According to Genentech, patients are not only able to read and drive again, about 40 percent can read three more lines on the eye chart than they could before the treatment. Avastin has had similar results for some patients.
"We just tried (Avastin) in a couple of patients at first with miraculous results," said Rosenfeld, who practices at UM's Bascom Palmer Eye Institute and has been involved in drug trials for wet AMD treatments for more than a decade, including Lucentis.
"We published those (Avastin) case reports," he said, and discussed his findings at a national meeting of retina specialists about a year ago.
"Outside the U.S., people can't really afford Lucentis," he said. "This spread like wildfire, so by the time the World Congress (of retina specialists) was held in February, the whole world was treating patients."
Rosenfeld said one Wall Street analyst estimated that Avastin had captured 80 percent of the market before Lucentis won FDA approval.
"It just goes to show you that if you provide an effective drug for an unmet need at an affordable price, there is no need for marketing and advertising," Rosenfeld said.
People who have Medicare, which covers the cost, usually choose Lucentis, he said. But people who don't have a supplemental policy may opt for the cheaper drug because the Medicare co-pay for Lucentis is about $400 and most people would have to pay that once a month.
Rosenfeld said the National Institutes of Health may sponsor a trial comparing Lucentis and Avastin.
While Kleinfeld's sight has been restored in the eye treated with Lucentis, there is still no treatment for the eye that lost vision years ago. There are no drugs that work for that. Some research is being done in animals using embryonic stem cells in the hope of being able to grow replacement tissue that will restore sight, but experts said clinical trials in humans are likely years away.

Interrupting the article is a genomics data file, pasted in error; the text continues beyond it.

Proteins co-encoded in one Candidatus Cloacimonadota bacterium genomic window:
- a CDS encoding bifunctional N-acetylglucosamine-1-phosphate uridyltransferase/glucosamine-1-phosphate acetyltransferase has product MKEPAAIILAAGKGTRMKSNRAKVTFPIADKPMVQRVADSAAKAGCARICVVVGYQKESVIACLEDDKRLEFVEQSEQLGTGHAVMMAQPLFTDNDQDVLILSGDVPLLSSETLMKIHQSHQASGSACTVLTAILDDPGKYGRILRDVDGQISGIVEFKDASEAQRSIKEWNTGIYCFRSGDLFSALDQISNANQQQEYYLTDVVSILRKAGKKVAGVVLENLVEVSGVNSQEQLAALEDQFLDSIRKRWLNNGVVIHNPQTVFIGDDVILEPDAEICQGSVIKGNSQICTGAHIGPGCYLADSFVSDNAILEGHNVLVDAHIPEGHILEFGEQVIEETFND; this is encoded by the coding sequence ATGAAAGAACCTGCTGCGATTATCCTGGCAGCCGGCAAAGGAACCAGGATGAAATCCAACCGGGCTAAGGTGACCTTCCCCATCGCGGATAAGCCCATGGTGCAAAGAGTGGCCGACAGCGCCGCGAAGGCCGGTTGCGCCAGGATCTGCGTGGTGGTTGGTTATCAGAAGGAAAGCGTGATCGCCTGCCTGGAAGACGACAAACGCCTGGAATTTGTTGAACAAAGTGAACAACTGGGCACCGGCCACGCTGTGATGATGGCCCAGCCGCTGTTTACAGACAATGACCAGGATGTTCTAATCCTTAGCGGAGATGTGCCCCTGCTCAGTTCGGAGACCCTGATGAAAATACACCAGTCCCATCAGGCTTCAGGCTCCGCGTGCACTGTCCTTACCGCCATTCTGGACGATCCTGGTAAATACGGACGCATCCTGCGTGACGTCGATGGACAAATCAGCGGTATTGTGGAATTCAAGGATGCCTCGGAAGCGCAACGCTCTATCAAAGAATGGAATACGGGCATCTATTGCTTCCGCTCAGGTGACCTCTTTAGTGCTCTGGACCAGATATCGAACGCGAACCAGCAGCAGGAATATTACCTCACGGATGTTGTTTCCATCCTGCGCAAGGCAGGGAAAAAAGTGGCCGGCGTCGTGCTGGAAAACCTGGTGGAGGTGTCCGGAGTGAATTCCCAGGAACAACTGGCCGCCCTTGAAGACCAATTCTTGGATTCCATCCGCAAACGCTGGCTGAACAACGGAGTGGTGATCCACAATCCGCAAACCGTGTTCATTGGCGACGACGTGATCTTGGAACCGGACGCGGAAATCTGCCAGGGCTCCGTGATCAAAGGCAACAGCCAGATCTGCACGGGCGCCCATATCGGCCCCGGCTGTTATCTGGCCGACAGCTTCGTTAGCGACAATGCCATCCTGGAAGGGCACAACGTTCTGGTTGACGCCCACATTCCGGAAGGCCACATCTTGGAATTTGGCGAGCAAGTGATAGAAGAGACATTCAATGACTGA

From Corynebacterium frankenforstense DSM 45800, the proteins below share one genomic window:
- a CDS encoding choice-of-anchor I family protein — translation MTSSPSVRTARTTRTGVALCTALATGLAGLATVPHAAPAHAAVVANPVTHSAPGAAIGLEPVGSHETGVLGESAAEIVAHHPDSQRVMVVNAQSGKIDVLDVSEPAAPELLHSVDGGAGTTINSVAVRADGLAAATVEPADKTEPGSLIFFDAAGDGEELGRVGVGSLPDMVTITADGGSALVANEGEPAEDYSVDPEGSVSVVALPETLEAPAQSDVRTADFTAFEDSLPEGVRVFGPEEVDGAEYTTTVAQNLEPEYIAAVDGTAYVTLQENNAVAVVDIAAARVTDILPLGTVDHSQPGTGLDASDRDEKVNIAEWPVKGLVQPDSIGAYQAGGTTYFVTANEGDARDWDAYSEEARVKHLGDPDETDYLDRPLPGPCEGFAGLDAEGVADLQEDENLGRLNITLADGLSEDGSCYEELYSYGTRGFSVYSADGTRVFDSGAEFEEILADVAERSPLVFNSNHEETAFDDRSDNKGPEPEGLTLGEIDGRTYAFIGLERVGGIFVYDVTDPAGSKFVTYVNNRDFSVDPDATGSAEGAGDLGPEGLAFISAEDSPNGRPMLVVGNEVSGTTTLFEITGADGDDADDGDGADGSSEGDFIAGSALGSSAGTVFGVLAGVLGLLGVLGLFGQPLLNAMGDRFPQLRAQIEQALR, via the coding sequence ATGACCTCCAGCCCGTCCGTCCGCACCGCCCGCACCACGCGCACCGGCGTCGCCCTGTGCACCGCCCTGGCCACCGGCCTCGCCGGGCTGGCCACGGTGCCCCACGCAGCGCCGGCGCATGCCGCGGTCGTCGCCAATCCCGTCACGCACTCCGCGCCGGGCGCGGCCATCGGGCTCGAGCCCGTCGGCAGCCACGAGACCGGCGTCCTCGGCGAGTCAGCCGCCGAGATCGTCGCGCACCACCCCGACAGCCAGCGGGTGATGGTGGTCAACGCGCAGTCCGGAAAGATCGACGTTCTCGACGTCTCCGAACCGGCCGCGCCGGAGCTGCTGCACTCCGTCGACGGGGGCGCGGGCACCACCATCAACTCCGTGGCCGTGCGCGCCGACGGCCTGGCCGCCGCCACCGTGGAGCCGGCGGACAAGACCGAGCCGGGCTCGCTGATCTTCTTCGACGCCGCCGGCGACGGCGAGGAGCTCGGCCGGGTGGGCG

I see Dark Skies.
Someone is making a boat load of money off patients and taxpayers.
I see a bump in Genentech stock
bump for later
Thank you for posting this.
Good post. Thanks. I lost my right eye to retinal detachments a couple of years ago, so it is good to know that I may not lose the other one.
Thanks for the post DS! This is a good article to save for future reference! :)
"About 95 percent of patients regain their sight after treatment, and in some, vision gradually gets better than it was before the onset of the disease."
Sigh....another hopelessly sensationalistic headline.
A promising drug, BUT it must be understood that the "95 percent of patients who regain their sight" are from a very narrow group, selected for their chance to succeed. Throwing this drug at every patient with exudative maculopathy (wet AMD), would result in a much lower success rate.
Like any treatment, this drug's success hinges largely on the stage of the disease, the exact mechanism of tissue destruction and accompanying conditions.
Signed, a frustrated with not being able to read fine print, over 50 person